Movie Review: Fast & Furious 7
You will believe a car can fly.
The first and last moments you see Paul Walker on screen are both warm and poignant and the most recent release of the much beloved Fast & Furious franchise is a fitting tribute to the late actor’s legacy.
Furious 7, Furious Seven, Fast & Furious 7, whatever colour you paint it, is a film that seeks to outdo itself at every turn and delivers in souped-up spades.
In capable hands with writer Chris Morgan (Tokyo Drift, 2009’s Fast & Furious, Fast Five & Furious 6), and directed by Australian, James Wan (Saw, Insidious, The Conjuring) the Horror director who at first seems an odd choice until you realise the commercial success he’s had with his own billion dollar franchises.
This time around we see the big bad brother of the hospitalised F6 villain, Deckard Shaw (Statham) out for revenge against our merry band of street racing, anti-heroes. Diesel is back producing and staring as the gruff alpha, Domenic Toretto and say what you like about the testosterone filled tank top, he may be one note but geez it’s a good one. Walker, always watchable, returns as Brian O’Conner who is struggling to adjust to family life and yearns once again for the thrill of the chase. Rodriguez & Brewster are back, Brewster literally relegated to babysitting duty and in an attempt to flesh out the male dominated cast and perhaps inject some fresh blood into the series, Nathalie Emmanuel enters as hacker Megan Ramsey who you can see a lot more of in TV’s Game of Thrones. Chris ‘Ludacris’ Bridges takes a front seat in this one but is given more of an expository role in an effort to explain the plot’s high-concept technobabble and Tyrese Gibson is at his motor-mouth best as Roman Pearce. Kurt Russel adds a bit of class as the spec ops suit while Jason Statham is menacing and terminator like in his persistence as the inexorable, Deckard Shaw.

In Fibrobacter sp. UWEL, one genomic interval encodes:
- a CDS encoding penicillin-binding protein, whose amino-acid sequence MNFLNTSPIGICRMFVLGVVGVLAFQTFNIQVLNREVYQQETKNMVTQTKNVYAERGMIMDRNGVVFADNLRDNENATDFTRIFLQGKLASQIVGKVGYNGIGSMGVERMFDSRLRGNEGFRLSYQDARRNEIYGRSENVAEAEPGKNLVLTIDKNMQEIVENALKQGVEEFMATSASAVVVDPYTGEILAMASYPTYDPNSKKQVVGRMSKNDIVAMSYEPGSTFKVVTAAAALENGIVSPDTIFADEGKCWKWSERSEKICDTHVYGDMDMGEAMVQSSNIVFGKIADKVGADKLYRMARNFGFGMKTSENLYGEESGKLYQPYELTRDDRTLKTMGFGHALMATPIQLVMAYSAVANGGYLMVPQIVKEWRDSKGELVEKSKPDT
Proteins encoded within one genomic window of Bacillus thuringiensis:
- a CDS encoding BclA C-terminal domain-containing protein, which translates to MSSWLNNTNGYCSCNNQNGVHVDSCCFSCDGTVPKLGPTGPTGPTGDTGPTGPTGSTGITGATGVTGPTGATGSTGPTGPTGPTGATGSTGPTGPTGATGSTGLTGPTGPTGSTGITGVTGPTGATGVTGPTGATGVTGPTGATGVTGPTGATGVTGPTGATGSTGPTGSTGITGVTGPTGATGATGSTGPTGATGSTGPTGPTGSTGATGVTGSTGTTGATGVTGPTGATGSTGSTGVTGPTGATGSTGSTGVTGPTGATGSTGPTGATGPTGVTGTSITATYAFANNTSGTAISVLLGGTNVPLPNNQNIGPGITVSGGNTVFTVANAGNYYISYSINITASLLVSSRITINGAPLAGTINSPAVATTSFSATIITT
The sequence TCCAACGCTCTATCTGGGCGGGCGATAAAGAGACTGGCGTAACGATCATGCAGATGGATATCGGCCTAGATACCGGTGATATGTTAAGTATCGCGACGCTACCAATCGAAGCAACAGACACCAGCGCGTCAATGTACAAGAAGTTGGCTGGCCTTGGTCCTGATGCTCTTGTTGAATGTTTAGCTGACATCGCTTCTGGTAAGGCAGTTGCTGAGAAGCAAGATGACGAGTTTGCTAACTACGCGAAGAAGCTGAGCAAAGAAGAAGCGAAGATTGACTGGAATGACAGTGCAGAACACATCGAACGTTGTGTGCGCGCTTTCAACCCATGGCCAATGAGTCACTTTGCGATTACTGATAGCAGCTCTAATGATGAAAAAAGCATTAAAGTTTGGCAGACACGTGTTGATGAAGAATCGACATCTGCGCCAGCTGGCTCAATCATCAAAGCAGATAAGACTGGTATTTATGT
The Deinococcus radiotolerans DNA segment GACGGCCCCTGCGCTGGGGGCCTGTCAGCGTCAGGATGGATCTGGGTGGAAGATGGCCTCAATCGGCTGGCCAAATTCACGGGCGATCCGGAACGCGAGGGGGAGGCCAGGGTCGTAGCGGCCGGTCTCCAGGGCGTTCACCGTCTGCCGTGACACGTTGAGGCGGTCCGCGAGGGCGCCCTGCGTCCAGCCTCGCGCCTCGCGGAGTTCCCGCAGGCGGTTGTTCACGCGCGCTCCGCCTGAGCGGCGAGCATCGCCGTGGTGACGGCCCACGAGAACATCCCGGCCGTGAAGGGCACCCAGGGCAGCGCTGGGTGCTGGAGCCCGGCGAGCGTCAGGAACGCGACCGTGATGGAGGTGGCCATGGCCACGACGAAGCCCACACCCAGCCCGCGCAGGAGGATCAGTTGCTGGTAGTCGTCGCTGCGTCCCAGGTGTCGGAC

Dwayne “I used to wrestle” Johnson gets by on his affable charm and seems to have the mantle of one liners in his sites with lines like, “Woman, I am the cavalry.” In lesser hands it could come across as patronising and chauvinistic. Shakespeare, tis not. Djimon “Where is the diamond?” Hounsou and Ong Bak’s Tony Jaa round out the rogues gallery but are rather one dimensional characters (is there another kind) the latter donning an evil moustache to become Walker’s nemesis in an East meets West duel that allows for some interesting and thrilling fights.
The plot is somewhat convoluted and redundant but when has that ever stopped the Fast & Furious? There are some daytime television moments of melodrama that clunk by but that has never been what the Fast & Furious does well. What it does do well is give us cars, fist fights, gyrating bodies, shootouts, exotic locations and over-the-top action sequences. We travel across the globe at breakneck speeds to an adrenaline inducing soundtrack featuring Iggy Azalea (keep an eye out for the cameo) & Wiz Khalifa (so hot right now). There are cars jumping out of planes, cars jumping down the sides of mountains, cars jumping out of buildings and cars jumping out at helicopters. Who says cars can’t fly? Bullets, bodies, cars fly every-which-way as each new set piece seeks to out do the last and as I guiltily watched while my logical brain called bullshit I couldn’t help but wonder and get excited as to where the series would take me next. I for one will be looking forward to the next film in the franchise, Fast and Furious Infinite: Furious In Space, where you live your life a quarter light-year at a time.
Stunts, gyrating booties and hopefully pondering aside, in terms of being a well-made movie, it can sometimes suffer from the 2Fast, 2Much syndrome but Wan covers the action well enough to not jolt you from the experience. That being said, it’s quite a marvel that considering the obstacles they had to overcome to complete the final reel, both emotionally and technologically, it’s quite an achievement.
Whether this is the end of such a beloved, fan franchise or a set up for the next instalment, it is a pitch perfect way that allows the fans to say farewell to the blue-eyed boy with the 900 horsepower smile whose down to earth charisma and charm was what helped us all fall in love with franchise in the first place.
Dear heavenly spirit, thank you for providing us with the direct-port nitrous injection, four-core intercoolers, ball-bearing turbos and titanium valve springs…and thanks for Paul Walker.
2.5 tuna sandwiches on white, no crust. (Add another if you’re a fan)
Plot, writing and some phoned in performances aside, Furious 7 delivers over the top action in souped up spades. A fitting tribute to the late actor’s legacy. Pitch perfect way that allows the fans to say farewell.